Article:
Where Am I From?
28 July 2016
A poem about identity and unity and the things
that make us different yet interlink us
I am from land,
from river, sea and mountain.
I am from valley and volcano,
from chilly mountain breeze and steaming lava.
I am from mother, father, uncle and aunty,
proud in traditions, passed through generations.
I am from a wild,
yet structured social organisation,
of stories untold and yet to be told,
lingering in the present and seeping to the future.
I’m from village and hauslain,
from clan, tribe and totem,
from haus tambaran and hausman.
I’m from round-house and long-house,
from haus-kuk, hausboi and hausmeri.
I’m from high covenant home and the Pineapple Building,
from Kapal Haus and Deloitte Tower.
I’m from coconut and betel nut,
from fish, magani and pig
I’m from Ox & Palm, Dolly and Diana,
from Trukai rice, lamb flap, sago and Whagi Besta
I’m from the highland and island
from the coast and atoll.
I’m from Krapehem and Gararua,
clans I have yet to make proud.
From conch shell, tavur, pig tusk and garamut,
whose wisdom I have yet to acquire.
I’m from mainline church and evangelical church,
from Catholic and Lutheran,
to SSEC, CRC, COC and AOG.
I’m from spirit and masalai,
from dukduk and tumbuan.
I’m from Mande Tuo, Datagaliwabe and Yaweh
from God-Three-One and the One-True-God,
who my ancestors knew by many names.
The mat and the laplap,
on which I sleep,
provide me no extra warmth
from freezing temperature.
But the dream that I dream,
of my forefathers’ legacy,
comforts me all my days,
until I meet them again.
I’m from Dareni Primary School and Awaba Secondary School,
from UPNG, Unitech and UOG,
from student groups,
standing and walking tall and free.
I’m from many languages and many cultures,
many actions and many words,
spoken and unspoken,
deeds done and yet to be done.
I’m from many faces and many places,
many beliefs and many voices.
I’m from only one place on earth.
I am from Papua New Guinea.
Mr Bablis is an admin on our facebook page empower yourself empower others. To see the depth of his patriot heart, please visit our page.
Posted by: tony kawas | 02 August 2016 at 08:27 PM
Unless of course we are ourselves the anthropologists or at least actively involved in studying and understanding ourselves and the foreign anthropologist becomes but a facilitator of the process.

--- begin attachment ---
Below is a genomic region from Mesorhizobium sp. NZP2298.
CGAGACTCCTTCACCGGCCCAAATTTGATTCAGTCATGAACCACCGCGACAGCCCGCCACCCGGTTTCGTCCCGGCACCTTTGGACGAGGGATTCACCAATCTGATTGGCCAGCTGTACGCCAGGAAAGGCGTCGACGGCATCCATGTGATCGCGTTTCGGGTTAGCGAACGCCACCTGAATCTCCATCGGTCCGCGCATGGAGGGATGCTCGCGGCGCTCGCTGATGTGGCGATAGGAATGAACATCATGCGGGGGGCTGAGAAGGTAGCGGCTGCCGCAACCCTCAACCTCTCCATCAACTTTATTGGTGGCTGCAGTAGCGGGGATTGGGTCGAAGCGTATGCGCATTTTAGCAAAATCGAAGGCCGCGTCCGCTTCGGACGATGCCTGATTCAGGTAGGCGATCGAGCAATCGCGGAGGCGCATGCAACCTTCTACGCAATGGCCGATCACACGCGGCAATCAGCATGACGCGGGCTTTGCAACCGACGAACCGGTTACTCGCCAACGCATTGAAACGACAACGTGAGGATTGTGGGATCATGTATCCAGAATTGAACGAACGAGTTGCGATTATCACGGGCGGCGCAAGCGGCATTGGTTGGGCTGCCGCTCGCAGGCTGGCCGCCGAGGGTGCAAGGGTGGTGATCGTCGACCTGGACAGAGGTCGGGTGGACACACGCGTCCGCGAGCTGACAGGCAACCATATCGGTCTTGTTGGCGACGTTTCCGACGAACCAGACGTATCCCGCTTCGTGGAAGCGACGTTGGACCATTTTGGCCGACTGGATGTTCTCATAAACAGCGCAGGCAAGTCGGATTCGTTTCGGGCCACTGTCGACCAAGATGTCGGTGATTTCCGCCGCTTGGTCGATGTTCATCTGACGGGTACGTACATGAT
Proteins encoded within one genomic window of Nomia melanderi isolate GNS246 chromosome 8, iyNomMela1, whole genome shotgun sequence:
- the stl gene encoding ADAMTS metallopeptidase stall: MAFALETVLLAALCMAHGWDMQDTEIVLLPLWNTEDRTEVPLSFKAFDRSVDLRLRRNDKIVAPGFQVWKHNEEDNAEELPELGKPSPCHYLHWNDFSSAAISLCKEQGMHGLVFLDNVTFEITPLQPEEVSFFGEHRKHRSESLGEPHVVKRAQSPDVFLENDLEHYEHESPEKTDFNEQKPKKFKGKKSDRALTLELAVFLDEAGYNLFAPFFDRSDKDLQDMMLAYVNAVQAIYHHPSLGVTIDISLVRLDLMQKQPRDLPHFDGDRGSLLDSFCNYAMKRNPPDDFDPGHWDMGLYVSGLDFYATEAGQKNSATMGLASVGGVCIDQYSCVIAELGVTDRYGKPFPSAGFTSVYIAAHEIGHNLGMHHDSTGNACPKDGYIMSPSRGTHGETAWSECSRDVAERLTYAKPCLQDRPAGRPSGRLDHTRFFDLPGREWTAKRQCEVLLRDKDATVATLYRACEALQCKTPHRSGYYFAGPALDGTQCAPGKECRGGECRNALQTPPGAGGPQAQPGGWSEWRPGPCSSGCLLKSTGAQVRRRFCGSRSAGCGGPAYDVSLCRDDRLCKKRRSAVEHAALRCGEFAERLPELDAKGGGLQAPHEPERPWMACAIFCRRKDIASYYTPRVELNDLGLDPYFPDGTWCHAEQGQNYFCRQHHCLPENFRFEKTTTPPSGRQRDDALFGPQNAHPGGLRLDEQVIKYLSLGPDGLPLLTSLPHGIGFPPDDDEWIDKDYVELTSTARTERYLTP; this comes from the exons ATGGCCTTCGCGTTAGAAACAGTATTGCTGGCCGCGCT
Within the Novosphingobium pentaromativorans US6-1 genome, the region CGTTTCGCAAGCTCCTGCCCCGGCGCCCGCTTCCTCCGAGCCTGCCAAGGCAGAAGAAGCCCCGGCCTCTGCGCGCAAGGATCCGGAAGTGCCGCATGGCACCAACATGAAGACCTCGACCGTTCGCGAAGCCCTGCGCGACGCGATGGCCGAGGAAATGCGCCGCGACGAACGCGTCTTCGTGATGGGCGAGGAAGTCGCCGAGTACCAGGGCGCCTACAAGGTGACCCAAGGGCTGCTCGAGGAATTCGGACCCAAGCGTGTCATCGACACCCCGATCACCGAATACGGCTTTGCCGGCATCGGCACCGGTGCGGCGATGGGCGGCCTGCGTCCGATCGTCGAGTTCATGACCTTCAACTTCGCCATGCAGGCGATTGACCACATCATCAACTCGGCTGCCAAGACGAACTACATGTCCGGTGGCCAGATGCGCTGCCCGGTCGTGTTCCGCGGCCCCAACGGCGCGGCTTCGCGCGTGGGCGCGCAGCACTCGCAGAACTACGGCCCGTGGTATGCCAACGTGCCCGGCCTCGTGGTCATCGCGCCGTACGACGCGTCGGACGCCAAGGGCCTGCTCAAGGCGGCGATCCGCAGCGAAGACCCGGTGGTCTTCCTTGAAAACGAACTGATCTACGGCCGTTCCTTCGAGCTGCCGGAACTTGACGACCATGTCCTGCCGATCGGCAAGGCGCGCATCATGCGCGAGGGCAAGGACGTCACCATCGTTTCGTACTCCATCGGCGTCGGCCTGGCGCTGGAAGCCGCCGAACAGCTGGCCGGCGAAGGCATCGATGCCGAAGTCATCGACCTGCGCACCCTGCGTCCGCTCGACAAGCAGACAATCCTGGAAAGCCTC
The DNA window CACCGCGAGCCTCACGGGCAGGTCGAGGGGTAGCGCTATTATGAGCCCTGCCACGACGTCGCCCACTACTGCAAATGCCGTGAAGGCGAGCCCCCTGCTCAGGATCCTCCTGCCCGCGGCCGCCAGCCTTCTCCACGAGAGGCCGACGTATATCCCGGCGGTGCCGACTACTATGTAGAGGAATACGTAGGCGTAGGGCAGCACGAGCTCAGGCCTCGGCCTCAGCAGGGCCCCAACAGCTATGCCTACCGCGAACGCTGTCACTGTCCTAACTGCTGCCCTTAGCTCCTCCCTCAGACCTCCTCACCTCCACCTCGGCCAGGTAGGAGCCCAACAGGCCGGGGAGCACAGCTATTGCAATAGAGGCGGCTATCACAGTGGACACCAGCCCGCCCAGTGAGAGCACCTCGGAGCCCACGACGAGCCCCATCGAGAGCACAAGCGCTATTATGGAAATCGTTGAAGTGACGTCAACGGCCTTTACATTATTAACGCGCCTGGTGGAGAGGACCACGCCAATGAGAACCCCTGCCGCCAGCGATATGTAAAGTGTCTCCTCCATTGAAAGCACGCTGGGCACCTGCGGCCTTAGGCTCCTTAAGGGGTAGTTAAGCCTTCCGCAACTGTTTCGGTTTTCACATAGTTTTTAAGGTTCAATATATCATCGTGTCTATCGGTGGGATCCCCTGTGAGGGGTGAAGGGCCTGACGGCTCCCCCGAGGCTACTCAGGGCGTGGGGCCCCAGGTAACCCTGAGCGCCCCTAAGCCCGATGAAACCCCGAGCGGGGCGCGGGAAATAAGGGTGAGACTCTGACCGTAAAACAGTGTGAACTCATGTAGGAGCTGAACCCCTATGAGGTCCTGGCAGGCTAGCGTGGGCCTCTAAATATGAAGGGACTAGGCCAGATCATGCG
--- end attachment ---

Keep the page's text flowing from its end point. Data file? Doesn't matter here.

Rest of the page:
Posted by: Gregory Bablis | 28 July 2016 at 09:23 PM
I can't think of anything worse than being the subject of an anthropologist's scrutiny Gregory. It has to be one of the most degrading experiences imaginable and is perhaps the worst aspect of what Rashmii Bell refers to as colonial superiority. Sends shivers up my spine.
Posted by: Philip Fitzpatrick | 28 July 2016 at 07:25 PM
Thank you Philip. Indeed PNG's modernity, whatever level it's currently at, should be highlighted. The world does not need to look at us anymore solely through the anthropologist's lens when they can see us through the photographer's or cameraman's lens too.
Posted by: Gregory Bablis | 28 July 2016 at 02:43 PM
good stuff to get us thinking about who we are and where we come from.
For too long we have been using what makes us different or divide us, to further divide and weaken us.
Lets use them to unite us more.
Posted by: John K Kamasua | 28 July 2016 at 02:07 PM
What you've done Gregory is encapsulate modern Papua New Guinea in a poem, that's what appeals to me, a kind of "football, meat pies and Holden cars" moment.
Posted by: Philip Fitzpatrick | 28 July 2016 at 12:43 PM
Greg, we need to explore the answer to that question throughout the world today.
Posted by: Paul Oates | 28 July 2016 at 12:14 PM
Thanks all. It's funny how the things that make us different from the rest or from each other are the same things that can unite us. How can we explore more this juxtaposition of unity through diversity? i think that's a question we need to try to answer as a country.
Posted by: Gregory Bablis | 28 July 2016 at 11:29 AM
Good stuff on this menu.
I could do with some Wahgi Besta just about now.
Posted by: Michael Dom | 28 July 2016 at 10:33 AM
'Onya Greg. Spoken like a true patriot and son of the land.
Well done mate.
Posted by: Paul Oates | 28 July 2016 at 09:52 AM
That's a great poem Gregory.
The best on Attitude I've seen for a while.
Posted by: Philip Fitzpatrick | 28 July 2016 at 08:42 AM
Great, great - proud Papua New Guinean in a nutshell.
Posted by: Daniel Kumbon | 28 July 2016 at 07:44 AM